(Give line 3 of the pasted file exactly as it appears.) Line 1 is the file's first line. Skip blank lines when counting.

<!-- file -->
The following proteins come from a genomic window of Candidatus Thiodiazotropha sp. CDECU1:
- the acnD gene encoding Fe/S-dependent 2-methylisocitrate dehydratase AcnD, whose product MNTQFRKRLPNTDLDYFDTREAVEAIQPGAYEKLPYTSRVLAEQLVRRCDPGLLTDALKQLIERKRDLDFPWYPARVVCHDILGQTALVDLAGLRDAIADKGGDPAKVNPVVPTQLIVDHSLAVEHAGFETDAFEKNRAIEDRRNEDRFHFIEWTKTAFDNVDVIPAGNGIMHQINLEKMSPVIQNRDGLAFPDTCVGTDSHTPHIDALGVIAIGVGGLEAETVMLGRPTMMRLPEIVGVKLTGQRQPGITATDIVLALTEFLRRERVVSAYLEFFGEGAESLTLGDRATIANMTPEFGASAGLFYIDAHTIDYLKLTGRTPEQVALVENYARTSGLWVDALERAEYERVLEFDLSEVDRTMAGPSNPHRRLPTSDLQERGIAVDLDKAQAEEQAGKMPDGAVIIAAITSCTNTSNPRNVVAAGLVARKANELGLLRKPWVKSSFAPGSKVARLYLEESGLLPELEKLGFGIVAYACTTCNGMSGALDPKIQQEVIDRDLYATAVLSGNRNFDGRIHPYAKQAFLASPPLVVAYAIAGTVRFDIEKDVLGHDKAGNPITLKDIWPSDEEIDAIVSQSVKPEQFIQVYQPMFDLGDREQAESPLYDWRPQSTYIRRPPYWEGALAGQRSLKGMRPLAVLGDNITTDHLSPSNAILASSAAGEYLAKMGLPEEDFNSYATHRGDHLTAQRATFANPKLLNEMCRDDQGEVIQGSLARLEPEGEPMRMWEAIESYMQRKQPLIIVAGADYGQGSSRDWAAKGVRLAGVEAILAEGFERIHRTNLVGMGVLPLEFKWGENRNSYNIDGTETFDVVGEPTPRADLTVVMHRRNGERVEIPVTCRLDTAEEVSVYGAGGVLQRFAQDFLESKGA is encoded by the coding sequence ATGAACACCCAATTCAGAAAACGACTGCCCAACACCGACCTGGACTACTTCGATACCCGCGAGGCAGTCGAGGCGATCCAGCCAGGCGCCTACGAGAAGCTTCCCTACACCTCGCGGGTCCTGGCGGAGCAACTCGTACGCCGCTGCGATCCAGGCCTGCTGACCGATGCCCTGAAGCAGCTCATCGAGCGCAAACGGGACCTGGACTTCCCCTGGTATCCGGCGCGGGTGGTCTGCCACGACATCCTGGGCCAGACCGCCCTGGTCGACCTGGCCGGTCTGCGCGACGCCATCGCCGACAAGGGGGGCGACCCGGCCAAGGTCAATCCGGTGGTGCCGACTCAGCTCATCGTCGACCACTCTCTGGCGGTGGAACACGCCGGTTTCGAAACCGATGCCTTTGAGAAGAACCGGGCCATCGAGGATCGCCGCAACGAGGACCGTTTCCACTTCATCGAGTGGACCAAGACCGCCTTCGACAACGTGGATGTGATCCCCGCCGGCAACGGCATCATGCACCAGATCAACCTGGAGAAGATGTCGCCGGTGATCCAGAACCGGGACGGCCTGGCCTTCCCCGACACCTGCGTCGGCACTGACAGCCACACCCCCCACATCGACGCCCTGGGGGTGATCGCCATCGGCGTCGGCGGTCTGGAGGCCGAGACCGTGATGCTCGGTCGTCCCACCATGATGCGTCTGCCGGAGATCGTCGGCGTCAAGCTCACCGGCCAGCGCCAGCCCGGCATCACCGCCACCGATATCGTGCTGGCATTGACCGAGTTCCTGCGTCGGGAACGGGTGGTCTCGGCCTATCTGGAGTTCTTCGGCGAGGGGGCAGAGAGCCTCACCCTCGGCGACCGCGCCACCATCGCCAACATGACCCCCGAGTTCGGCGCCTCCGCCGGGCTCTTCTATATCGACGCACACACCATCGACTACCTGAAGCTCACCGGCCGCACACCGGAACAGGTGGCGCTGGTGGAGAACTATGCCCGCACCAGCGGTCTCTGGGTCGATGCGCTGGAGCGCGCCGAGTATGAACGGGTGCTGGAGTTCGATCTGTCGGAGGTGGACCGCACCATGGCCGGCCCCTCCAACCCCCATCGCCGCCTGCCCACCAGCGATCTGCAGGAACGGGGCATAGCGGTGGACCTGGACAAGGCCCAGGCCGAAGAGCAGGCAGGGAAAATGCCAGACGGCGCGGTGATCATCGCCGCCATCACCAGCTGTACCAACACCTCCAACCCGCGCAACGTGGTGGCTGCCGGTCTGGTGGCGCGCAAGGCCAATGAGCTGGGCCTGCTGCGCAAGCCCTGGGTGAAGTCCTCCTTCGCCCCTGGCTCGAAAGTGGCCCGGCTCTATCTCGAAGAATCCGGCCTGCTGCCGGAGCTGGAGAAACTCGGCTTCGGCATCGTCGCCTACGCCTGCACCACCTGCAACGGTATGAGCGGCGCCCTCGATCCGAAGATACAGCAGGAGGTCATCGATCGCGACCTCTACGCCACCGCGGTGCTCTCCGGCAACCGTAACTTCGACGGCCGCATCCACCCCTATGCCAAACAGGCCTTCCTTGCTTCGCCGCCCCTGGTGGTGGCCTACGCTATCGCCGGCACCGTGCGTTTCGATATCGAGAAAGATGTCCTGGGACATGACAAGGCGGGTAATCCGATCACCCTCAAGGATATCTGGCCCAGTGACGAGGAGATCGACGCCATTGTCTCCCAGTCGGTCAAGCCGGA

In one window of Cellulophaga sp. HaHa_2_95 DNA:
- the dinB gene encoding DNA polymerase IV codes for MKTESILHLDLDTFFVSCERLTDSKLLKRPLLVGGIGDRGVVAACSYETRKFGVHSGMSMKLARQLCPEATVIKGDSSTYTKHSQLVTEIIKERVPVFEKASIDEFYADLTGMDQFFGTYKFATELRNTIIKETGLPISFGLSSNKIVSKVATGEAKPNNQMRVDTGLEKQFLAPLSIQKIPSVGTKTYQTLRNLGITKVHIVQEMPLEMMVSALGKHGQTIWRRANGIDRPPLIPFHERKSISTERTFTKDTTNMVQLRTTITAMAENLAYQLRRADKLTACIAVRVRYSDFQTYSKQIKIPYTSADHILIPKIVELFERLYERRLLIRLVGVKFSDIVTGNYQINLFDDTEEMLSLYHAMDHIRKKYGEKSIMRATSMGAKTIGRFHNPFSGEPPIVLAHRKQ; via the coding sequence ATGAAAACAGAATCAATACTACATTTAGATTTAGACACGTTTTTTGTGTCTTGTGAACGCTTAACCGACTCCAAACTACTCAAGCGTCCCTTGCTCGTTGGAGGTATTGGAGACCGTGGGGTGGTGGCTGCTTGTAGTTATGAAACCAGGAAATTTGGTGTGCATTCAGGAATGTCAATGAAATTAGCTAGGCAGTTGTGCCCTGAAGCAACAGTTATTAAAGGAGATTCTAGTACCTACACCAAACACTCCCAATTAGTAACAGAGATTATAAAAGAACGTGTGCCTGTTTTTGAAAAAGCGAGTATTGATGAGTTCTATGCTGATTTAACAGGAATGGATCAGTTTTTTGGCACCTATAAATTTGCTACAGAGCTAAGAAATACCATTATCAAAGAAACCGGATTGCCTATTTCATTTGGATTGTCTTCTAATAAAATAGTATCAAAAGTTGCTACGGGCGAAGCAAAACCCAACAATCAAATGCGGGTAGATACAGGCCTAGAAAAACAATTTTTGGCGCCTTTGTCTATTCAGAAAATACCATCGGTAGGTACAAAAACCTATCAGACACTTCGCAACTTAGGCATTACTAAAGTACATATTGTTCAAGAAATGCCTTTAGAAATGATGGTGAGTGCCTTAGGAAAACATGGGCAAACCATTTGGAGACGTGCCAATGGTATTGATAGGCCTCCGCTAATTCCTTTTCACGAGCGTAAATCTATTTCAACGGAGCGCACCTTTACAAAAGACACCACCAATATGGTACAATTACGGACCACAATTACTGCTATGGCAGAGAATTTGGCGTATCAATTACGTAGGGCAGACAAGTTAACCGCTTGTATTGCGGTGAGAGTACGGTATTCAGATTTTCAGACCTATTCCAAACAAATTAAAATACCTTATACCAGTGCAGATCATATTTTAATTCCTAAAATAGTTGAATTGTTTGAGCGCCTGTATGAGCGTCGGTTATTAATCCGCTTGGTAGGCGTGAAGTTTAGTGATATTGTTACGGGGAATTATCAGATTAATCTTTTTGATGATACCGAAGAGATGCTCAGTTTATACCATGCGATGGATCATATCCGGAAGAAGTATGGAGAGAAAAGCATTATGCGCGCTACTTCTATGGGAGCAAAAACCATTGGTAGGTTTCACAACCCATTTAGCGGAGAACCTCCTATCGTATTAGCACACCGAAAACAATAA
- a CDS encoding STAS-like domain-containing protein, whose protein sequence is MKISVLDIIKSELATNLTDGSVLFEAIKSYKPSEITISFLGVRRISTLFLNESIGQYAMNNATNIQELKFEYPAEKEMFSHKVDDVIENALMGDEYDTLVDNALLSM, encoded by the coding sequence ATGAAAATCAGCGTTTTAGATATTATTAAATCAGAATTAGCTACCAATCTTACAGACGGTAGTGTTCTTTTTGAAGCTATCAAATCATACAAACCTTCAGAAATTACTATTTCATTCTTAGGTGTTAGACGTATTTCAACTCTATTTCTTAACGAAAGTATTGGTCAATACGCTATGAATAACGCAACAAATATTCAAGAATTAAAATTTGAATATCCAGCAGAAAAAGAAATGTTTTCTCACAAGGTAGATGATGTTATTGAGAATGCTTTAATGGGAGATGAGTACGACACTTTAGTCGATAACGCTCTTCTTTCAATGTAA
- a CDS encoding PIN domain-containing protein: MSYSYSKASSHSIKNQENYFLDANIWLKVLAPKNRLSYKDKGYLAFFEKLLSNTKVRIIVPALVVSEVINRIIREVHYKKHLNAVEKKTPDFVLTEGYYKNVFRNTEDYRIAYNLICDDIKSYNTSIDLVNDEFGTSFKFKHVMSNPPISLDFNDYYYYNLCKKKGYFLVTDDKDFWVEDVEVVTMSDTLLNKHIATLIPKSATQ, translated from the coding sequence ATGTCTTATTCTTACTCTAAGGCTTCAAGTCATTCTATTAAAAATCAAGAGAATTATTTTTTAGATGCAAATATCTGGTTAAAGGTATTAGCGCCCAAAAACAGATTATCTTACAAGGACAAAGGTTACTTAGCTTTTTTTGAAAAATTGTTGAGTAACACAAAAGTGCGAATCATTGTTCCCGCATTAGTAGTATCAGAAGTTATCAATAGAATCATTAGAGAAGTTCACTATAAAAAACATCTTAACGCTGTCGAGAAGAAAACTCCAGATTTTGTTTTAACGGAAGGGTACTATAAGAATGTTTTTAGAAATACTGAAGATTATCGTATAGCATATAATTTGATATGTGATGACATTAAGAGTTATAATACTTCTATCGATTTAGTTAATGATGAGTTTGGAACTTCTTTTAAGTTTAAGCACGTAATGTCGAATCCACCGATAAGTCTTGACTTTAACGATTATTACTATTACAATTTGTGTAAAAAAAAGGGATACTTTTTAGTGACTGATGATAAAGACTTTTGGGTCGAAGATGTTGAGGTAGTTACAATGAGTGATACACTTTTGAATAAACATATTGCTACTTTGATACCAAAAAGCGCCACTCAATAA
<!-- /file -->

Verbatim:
In one window of Cellulophaga sp. HaHa_2_95 DNA: